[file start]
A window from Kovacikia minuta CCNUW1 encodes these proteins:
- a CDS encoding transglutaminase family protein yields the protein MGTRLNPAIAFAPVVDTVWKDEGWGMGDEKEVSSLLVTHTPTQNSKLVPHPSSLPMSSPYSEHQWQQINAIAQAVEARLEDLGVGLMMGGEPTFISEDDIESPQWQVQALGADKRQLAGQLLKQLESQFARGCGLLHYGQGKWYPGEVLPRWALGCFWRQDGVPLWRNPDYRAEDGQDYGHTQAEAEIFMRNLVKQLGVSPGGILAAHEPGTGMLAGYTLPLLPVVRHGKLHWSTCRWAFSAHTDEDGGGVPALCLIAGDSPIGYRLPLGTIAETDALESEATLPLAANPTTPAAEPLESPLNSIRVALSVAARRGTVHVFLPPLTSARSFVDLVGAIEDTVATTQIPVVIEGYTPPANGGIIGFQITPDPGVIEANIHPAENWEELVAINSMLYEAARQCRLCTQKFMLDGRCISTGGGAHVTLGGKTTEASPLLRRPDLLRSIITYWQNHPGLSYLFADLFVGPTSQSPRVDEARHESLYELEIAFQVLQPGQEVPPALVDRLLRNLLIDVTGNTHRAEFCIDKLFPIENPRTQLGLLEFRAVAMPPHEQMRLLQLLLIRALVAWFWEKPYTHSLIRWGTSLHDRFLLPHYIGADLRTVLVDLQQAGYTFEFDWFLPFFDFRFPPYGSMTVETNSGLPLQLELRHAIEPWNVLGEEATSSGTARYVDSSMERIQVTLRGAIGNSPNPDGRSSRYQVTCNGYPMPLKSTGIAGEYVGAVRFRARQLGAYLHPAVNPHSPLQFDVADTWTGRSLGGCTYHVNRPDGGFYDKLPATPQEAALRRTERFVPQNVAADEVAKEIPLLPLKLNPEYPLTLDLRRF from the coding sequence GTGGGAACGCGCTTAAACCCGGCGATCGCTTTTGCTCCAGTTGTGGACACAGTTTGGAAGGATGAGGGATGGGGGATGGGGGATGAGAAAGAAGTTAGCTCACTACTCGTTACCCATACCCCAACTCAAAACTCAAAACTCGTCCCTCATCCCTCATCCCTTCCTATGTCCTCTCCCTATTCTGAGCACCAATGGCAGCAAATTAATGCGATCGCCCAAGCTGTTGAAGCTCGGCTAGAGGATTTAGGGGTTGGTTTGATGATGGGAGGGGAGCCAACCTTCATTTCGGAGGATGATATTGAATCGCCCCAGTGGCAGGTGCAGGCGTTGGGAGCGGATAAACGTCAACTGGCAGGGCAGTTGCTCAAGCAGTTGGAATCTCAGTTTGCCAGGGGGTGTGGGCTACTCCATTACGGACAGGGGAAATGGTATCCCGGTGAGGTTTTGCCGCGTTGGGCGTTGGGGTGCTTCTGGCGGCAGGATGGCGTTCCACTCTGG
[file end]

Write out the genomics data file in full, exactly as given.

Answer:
A window from Kovacikia minuta CCNUW1 encodes these proteins:
- a CDS encoding transglutaminase family protein yields the protein MGTRLNPAIAFAPVVDTVWKDEGWGMGDEKEVSSLLVTHTPTQNSKLVPHPSSLPMSSPYSEHQWQQINAIAQAVEARLEDLGVGLMMGGEPTFISEDDIESPQWQVQALGADKRQLAGQLLKQLESQFARGCGLLHYGQGKWYPGEVLPRWALGCFWRQDGVPLWRNPDYRAEDGQDYGHTQAEAEIFMRNLVKQLGVSPGGILAAHEPGTGMLAGYTLPLLPVVRHGKLHWSTCRWAFSAHTDEDGGGVPALCLIAGDSPIGYRLPLGTIAETDALESEATLPLAANPTTPAAEPLESPLNSIRVALSVAARRGTVHVFLPPLTSARSFVDLVGAIEDTVATTQIPVVIEGYTPPANGGIIGFQITPDPGVIEANIHPAENWEELVAINSMLYEAARQCRLCTQKFMLDGRCISTGGGAHVTLGGKTTEASPLLRRPDLLRSIITYWQNHPGLSYLFADLFVGPTSQSPRVDEARHESLYELEIAFQVLQPGQEVPPALVDRLLRNLLIDVTGNTHRAEFCIDKLFPIENPRTQLGLLEFRAVAMPPHEQMRLLQLLLIRALVAWFWEKPYTHSLIRWGTSLHDRFLLPHYIGADLRTVLVDLQQAGYTFEFDWFLPFFDFRFPPYGSMTVETNSGLPLQLELRHAIEPWNVLGEEATSSGTARYVDSSMERIQVTLRGAIGNSPNPDGRSSRYQVTCNGYPMPLKSTGIAGEYVGAVRFRARQLGAYLHPAVNPHSPLQFDVADTWTGRSLGGCTYHVNRPDGGFYDKLPATPQEAALRRTERFVPQNVAADEVAKEIPLLPLKLNPEYPLTLDLRRF from the coding sequence GTGGGAACGCGCTTAAACCCGGCGATCGCTTTTGCTCCAGTTGTGGACACAGTTTGGAAGGATGAGGGATGGGGGATGGGGGATGAGAAAGAAGTTAGCTCACTACTCGTTACCCATACCCCAACTCAAAACTCAAAACTCGTCCCTCATCCCTCATCCCTTCCTATGTCCTCTCCCTATTCTGAGCACCAATGGCAGCAAATTAATGCGATCGCCCAAGCTGTTGAAGCTCGGCTAGAGGATTTAGGGGTTGGTTTGATGATGGGAGGGGAGCCAACCTTCATTTCGGAGGATGATATTGAATCGCCCCAGTGGCAGGTGCAGGCGTTGGGAGCGGATAAACGTCAACTGGCAGGGCAGTTGCTCAAGCAGTTGGAATCTCAGTTTGCCAGGGGGTGTGGGCTACTCCATTACGGACAGGGGAAATGGTATCCCGGTGAGGTTTTGCCGCGTTGGGCGTTGGGGTGCTTCTGGCGGCAGGATGGCGTTCCACTCTGG